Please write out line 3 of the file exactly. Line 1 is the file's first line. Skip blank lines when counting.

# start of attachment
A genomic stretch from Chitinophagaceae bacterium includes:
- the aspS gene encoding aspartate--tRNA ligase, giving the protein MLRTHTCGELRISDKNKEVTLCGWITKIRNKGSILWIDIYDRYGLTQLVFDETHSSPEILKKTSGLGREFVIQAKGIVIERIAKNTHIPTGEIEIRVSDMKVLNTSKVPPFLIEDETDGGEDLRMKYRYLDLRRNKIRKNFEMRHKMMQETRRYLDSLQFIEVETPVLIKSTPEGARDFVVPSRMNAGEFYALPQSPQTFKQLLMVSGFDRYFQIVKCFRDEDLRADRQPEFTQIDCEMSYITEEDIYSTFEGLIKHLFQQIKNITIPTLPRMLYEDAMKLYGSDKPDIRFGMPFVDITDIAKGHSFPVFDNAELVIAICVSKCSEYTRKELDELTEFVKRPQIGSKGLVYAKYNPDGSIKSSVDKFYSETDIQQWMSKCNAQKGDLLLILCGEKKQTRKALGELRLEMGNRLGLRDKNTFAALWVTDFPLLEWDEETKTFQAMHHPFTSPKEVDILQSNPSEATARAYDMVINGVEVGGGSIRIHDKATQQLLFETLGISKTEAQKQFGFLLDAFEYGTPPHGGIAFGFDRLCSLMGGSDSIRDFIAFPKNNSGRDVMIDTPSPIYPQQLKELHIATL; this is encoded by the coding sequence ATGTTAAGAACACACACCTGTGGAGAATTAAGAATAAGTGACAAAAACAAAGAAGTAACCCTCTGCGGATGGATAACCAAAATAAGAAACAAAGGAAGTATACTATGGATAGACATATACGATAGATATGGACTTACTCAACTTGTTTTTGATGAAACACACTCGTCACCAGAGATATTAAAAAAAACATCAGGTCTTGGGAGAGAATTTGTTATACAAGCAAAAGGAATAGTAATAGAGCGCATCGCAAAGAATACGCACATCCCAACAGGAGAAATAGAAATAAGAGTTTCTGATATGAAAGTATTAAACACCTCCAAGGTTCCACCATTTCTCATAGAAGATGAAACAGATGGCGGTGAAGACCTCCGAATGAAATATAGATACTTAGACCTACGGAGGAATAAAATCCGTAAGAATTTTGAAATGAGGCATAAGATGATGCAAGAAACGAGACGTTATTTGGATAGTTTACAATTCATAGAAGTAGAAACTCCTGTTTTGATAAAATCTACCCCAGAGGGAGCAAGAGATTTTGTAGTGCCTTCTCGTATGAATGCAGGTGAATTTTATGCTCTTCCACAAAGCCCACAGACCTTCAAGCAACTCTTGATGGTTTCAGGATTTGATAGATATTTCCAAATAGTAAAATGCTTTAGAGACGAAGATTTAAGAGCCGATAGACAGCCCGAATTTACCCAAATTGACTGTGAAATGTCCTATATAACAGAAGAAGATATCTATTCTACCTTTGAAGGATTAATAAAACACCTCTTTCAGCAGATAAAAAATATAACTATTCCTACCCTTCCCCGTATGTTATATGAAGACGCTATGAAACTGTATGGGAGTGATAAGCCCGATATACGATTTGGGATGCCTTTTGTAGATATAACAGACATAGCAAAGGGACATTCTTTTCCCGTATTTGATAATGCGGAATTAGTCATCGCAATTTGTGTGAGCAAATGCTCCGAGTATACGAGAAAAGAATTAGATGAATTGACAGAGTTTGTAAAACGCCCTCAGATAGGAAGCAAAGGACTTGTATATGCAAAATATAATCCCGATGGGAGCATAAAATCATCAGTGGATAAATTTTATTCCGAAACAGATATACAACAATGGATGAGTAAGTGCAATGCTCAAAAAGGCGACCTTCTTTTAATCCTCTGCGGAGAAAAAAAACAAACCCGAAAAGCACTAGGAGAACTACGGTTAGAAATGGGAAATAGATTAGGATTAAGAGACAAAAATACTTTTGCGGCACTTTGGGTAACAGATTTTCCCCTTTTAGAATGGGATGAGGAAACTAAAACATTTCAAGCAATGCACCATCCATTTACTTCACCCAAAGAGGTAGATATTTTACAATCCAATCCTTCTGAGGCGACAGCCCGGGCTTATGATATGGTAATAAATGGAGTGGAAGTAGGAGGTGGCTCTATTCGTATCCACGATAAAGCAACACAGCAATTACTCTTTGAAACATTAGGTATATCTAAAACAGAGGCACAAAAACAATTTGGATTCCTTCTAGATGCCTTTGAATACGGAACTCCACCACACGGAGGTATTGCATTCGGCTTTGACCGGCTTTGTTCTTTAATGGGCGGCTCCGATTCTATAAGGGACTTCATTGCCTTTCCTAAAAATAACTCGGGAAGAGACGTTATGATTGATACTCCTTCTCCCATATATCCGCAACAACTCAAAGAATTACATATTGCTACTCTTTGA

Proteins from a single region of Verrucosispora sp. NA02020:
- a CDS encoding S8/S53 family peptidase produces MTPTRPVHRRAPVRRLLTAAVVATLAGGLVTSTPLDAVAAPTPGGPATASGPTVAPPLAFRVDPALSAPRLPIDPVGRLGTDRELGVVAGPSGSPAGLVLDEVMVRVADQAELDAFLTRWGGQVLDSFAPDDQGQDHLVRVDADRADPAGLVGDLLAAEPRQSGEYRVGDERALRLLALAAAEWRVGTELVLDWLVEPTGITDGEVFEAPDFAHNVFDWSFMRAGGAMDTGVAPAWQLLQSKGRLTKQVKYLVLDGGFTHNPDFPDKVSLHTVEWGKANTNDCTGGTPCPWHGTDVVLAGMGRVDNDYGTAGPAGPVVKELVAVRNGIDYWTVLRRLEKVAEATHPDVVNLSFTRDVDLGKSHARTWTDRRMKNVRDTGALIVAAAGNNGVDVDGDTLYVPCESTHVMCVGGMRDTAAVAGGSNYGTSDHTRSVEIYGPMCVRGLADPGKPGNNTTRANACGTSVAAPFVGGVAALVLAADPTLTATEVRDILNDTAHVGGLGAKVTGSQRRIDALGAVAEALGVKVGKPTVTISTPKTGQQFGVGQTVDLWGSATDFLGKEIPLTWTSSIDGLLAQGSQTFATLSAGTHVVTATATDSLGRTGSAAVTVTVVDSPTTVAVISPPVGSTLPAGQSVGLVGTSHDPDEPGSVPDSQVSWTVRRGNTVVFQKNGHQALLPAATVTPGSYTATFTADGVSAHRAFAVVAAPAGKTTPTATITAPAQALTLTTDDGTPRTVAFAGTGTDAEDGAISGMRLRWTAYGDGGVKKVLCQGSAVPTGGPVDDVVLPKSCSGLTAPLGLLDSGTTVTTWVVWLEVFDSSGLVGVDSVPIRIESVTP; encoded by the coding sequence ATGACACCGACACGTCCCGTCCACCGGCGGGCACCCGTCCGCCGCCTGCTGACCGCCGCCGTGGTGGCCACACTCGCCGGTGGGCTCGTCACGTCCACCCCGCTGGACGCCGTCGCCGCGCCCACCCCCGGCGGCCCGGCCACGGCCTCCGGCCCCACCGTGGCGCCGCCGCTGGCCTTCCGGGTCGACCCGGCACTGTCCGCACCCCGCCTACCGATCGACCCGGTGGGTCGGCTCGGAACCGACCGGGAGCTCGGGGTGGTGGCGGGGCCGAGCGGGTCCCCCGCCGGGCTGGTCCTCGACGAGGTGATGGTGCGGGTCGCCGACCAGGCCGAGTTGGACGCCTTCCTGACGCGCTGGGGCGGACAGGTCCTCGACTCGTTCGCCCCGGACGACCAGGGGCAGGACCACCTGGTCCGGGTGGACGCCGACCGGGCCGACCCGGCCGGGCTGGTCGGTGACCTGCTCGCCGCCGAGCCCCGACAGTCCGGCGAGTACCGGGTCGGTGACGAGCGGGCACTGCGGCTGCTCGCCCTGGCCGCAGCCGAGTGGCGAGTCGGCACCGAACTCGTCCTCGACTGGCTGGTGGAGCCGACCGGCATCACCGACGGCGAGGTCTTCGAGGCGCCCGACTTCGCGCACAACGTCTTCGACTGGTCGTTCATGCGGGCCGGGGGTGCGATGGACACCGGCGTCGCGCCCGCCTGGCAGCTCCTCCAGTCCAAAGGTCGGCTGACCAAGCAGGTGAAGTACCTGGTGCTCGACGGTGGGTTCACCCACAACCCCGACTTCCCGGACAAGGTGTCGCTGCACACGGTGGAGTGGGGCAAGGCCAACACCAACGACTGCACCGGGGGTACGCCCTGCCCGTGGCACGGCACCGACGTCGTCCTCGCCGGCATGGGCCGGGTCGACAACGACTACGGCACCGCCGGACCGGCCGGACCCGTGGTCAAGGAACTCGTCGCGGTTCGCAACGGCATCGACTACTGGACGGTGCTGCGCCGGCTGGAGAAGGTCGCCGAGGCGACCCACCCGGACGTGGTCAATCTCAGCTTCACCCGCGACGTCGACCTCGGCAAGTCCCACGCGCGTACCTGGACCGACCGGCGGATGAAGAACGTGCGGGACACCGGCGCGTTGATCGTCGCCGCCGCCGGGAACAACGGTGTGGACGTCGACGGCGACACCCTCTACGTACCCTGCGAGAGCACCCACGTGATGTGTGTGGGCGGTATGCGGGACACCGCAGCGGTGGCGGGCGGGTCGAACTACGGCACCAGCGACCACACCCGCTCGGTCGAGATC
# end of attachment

Proteins from a single region of Verrucosispora sp. NA02020: